At the end of last year, the US EPA warned that “Climate change is expected to increase the frequency of heavy precipitation in the United States, which can harm crops by eroding soil and depleting soil nutrients. Heavy rains can also increase agricultural runoff into oceans, lakes, and streams. This runoff can harm water quality.”

    The Insurance Perspective

    The issue is particularly relevant for insurance companies. A May 2022 report by EIOPIA (The European Insurance ), notes that “at EEA level, the overall gross written premiums [(GWP)] against extreme climate events amount to EUR 19.3 billion accounting for 9% of the non-life business of the sample.”

    “In line with the previous observations, the largest premium volume is registered for residential buildings and content insurance coverages (EUR 13.5 billion) of which the large majority is written in Central Europe. (…) In general, insurance coverage against extended weather related hazards costs less than 90 euros a year per property for homeowners, with the most expensive coverages observed in Central European countries and the cheapest in Eastern Europe,” the EEA report adds.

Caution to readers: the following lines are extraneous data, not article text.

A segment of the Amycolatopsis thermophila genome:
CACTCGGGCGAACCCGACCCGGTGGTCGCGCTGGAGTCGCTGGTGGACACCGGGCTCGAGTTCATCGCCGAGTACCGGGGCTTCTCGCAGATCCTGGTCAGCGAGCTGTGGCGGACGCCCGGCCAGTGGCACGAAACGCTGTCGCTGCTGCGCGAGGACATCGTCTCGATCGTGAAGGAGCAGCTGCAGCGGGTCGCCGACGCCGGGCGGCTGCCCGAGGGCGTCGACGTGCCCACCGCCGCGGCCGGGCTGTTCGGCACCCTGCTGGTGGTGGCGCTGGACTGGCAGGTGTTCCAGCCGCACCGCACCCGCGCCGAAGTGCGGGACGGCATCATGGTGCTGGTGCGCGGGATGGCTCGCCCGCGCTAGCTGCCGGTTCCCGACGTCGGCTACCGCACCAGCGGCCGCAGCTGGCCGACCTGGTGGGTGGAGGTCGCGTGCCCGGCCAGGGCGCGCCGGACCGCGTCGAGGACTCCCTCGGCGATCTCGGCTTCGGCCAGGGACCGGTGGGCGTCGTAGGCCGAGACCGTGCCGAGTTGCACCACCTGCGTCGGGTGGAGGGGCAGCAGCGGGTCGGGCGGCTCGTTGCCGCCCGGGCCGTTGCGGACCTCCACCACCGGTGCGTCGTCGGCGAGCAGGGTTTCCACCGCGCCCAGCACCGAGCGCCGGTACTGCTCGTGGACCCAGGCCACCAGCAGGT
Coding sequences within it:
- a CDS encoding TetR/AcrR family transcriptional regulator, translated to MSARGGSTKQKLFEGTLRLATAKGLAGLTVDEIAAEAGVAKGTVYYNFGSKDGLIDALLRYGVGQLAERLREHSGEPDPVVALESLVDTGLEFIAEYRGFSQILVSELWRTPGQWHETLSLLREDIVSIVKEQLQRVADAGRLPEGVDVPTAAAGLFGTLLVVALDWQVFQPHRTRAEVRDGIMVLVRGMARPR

Note: This article is part of a series on the effects of climate change on inflation. Click here to read an introduction to the series and find its accompanying articles.

    Filipe Albuquerque
    Filipe Albuquerque
    Filipe is an economist with 8 years of experience in macroeconomic and financial analysis for the Economist Intelligence Unit, the UN World Institute for Development Economic Research, the Stockholm School of Economics and the School of Oriental and African Studies. Filipe holds a MSc in European Political Economy from the LSE and a MSc in Economics from the University of London, where he currently is a PhD candidate.